There are more than over 2,600 American children born every year with cleft palate and other head and face conditions such as the Treacher Collins syndrome, which can result in an unusually small jaw that makes it difficult to breathe.
The afflictions put parents through an emotional wringer, but doctors are refining a type of head surgery called craniofacial reconstruction to fix and reshape the skull. The surgery is tricky, though, since doctors must first precisely map the skull and account for the child’s future growth.
Last year, however, some physicians started using a superfast CT scanner made by GE that allows them to analyze the bone structure in great detail. Images acquired by the machine can help clinicians improve the surgery planning process.
“Kids don’t want to stay still and before we got the machine, we had to sedate them to get the right image quality,” says Ron Bursett, medical imaging CT supervisor at Primary Children’s Hospital in Salt Lake City, Utah. “But now, we scan the patient in under a second, often without sedation and with the same image clarity.”
The CT scanner, called Revolution* CT, uses a combination of high-speed, low-radiation dose capabilities and motion-correction technology to achieve high-resolution images. Until now, this mix has been difficult to achieve. The scanner allows doctors to reduce radiation and still obtain detailed images of blood vessels, soft tissue, organs and bones.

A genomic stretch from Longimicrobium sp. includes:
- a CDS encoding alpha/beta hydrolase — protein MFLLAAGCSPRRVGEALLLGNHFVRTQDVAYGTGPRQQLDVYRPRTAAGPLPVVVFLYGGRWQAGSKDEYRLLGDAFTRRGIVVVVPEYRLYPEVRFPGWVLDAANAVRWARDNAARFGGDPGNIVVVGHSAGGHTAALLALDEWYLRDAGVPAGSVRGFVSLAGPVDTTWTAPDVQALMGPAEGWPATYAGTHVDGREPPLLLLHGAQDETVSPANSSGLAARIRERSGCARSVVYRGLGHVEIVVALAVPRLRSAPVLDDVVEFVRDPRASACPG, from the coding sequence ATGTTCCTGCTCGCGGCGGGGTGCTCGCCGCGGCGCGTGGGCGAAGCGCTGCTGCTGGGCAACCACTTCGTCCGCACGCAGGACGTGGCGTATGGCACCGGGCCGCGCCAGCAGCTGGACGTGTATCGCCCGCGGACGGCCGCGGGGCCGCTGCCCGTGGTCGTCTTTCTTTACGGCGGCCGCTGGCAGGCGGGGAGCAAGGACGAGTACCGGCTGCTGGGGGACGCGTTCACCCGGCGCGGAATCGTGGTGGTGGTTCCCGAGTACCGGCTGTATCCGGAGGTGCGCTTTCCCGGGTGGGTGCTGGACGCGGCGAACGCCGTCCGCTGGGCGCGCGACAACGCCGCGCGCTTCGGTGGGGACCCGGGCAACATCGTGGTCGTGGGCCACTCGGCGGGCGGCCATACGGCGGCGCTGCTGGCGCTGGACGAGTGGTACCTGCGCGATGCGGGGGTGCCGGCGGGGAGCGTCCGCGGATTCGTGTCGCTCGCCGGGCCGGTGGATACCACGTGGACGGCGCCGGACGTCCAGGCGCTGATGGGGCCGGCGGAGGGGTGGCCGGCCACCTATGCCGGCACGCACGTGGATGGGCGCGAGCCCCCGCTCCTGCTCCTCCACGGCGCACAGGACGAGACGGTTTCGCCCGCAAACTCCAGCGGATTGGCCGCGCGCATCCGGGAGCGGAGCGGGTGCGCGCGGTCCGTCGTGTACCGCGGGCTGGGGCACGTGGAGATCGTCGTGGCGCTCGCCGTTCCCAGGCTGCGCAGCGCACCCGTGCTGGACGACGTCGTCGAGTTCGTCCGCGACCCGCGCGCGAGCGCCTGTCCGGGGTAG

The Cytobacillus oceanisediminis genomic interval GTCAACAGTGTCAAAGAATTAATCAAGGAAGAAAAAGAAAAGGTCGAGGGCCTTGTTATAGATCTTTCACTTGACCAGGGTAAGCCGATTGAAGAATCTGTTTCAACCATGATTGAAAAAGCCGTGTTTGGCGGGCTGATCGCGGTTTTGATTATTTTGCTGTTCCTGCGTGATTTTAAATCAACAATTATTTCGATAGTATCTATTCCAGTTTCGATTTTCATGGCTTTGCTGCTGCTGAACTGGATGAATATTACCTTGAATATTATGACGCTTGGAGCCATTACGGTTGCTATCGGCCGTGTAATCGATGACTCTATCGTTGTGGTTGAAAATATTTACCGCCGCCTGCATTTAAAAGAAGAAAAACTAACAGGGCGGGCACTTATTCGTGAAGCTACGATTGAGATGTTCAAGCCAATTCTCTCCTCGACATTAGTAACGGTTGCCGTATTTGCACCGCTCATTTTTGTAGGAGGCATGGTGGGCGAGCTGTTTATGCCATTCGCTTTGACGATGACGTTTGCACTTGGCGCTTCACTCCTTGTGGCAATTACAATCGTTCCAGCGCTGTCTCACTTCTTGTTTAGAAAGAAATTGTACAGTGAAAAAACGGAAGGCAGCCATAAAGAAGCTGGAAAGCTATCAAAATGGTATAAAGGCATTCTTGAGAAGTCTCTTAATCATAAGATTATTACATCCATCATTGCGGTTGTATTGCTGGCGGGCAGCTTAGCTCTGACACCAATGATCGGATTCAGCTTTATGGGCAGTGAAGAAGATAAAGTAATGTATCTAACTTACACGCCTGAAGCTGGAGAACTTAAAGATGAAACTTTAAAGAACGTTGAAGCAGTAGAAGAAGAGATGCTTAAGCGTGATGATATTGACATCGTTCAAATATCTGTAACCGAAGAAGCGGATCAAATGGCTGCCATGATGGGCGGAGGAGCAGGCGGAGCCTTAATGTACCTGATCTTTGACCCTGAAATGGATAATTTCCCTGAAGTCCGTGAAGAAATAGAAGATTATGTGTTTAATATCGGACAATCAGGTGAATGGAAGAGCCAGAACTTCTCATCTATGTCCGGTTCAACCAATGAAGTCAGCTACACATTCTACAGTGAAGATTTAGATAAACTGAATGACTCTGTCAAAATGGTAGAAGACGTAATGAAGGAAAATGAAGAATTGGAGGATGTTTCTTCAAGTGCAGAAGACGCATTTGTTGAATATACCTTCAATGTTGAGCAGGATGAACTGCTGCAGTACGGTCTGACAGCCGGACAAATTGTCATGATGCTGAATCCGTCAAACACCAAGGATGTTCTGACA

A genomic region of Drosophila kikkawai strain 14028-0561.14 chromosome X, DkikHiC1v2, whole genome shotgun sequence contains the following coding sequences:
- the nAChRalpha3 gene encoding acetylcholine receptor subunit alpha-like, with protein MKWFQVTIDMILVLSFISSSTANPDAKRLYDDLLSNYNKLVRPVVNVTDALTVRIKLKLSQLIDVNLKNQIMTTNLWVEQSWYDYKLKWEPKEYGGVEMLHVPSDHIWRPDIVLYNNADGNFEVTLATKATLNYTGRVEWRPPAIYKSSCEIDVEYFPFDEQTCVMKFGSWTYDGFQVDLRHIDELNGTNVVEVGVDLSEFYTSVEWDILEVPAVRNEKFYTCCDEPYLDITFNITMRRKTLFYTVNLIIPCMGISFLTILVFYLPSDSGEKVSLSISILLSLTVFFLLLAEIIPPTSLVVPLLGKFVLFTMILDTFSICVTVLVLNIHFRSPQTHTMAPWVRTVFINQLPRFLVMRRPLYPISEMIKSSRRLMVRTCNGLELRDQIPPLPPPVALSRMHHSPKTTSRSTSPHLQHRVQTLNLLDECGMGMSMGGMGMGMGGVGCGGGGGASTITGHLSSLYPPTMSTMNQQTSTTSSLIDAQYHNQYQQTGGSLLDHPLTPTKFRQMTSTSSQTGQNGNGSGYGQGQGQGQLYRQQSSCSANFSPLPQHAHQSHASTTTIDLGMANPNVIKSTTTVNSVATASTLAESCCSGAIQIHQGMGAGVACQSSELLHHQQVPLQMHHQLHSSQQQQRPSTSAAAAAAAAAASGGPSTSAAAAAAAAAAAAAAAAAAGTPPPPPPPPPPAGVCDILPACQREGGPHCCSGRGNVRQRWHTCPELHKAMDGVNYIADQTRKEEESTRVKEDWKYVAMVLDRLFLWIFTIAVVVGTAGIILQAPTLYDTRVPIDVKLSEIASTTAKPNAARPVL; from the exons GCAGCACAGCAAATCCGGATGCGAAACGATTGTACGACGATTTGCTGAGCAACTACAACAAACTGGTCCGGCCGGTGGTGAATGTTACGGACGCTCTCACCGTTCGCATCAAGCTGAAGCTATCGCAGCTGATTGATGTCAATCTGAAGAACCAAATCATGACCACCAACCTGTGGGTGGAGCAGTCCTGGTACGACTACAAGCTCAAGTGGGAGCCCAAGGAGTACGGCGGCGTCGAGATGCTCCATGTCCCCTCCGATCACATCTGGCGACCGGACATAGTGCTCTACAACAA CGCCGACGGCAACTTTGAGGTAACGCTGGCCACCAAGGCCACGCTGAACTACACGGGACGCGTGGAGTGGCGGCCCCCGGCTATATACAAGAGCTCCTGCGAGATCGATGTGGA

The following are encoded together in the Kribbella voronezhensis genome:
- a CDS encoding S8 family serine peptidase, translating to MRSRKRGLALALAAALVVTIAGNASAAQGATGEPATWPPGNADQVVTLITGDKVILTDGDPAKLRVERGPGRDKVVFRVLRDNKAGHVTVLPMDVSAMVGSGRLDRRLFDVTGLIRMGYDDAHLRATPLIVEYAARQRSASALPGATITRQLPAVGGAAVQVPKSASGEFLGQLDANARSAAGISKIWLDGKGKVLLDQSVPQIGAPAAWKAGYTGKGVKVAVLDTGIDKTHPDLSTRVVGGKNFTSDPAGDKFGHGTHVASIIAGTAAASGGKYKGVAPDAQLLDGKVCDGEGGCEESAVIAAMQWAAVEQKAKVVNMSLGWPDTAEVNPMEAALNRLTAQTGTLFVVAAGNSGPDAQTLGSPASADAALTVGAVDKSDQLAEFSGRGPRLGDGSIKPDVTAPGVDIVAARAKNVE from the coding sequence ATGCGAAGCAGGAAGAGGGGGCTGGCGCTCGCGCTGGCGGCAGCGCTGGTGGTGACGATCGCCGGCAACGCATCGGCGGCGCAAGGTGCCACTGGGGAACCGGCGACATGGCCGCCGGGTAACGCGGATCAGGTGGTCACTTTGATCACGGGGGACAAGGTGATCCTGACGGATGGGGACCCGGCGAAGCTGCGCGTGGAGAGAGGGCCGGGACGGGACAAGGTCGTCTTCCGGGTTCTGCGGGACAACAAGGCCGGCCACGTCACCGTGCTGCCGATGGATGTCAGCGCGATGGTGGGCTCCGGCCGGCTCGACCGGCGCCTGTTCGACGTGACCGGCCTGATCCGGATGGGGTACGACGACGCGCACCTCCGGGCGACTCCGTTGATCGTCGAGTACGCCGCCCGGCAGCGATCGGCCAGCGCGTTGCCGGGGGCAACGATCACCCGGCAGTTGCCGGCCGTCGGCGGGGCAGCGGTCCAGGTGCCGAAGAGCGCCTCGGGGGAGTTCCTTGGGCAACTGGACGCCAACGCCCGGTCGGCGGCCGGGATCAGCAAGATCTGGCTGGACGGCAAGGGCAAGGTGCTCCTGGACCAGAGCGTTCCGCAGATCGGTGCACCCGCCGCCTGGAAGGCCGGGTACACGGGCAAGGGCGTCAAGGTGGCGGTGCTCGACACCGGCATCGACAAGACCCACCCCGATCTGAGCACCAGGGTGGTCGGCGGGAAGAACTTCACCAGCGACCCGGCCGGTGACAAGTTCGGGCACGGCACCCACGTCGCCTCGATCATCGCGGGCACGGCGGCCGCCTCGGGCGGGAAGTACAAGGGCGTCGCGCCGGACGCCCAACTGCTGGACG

The scanner was first available for sale in the U.S. in April 2014, and since then 127 hospitals and medical facilities in the U.S., Europe, China and elsewhere placed an order. It has since driven a 31 percent jump in orders in GE’s high-end CT business.
Primary Children’s Hospital received their machine last fall and it’s since become the go-to scanner “for everything from head bumps to severe trauma,” Bursett says.
He says the machine has allowed the team to reduce radiation dose “up to 82 percent” and retain picture quality with the use of GE’s next-generation technology called “adaptive statistical iterative image reconstruction”. Basically, the system listens for noise in the image signal, identifies its cause and removes it.
But there’s more to the machine than the latest technology. Bursett says that while doctors like the machine’s technological features, his young patients are captivated by its design. That’s because GE industrial designer Doug Dietz decked out the scanner and the room to look like a pirate ship (see below).
“Some of our patients have never had a medical imaging procedure, let alone been in a hospital,“ Bursett says. “When scanning a patient using a typical scanner, they associate the scan with having a painful or long procedure. The patients tend to start feeling anxious and stressed. This helps them stay occupied while we perform the exam.”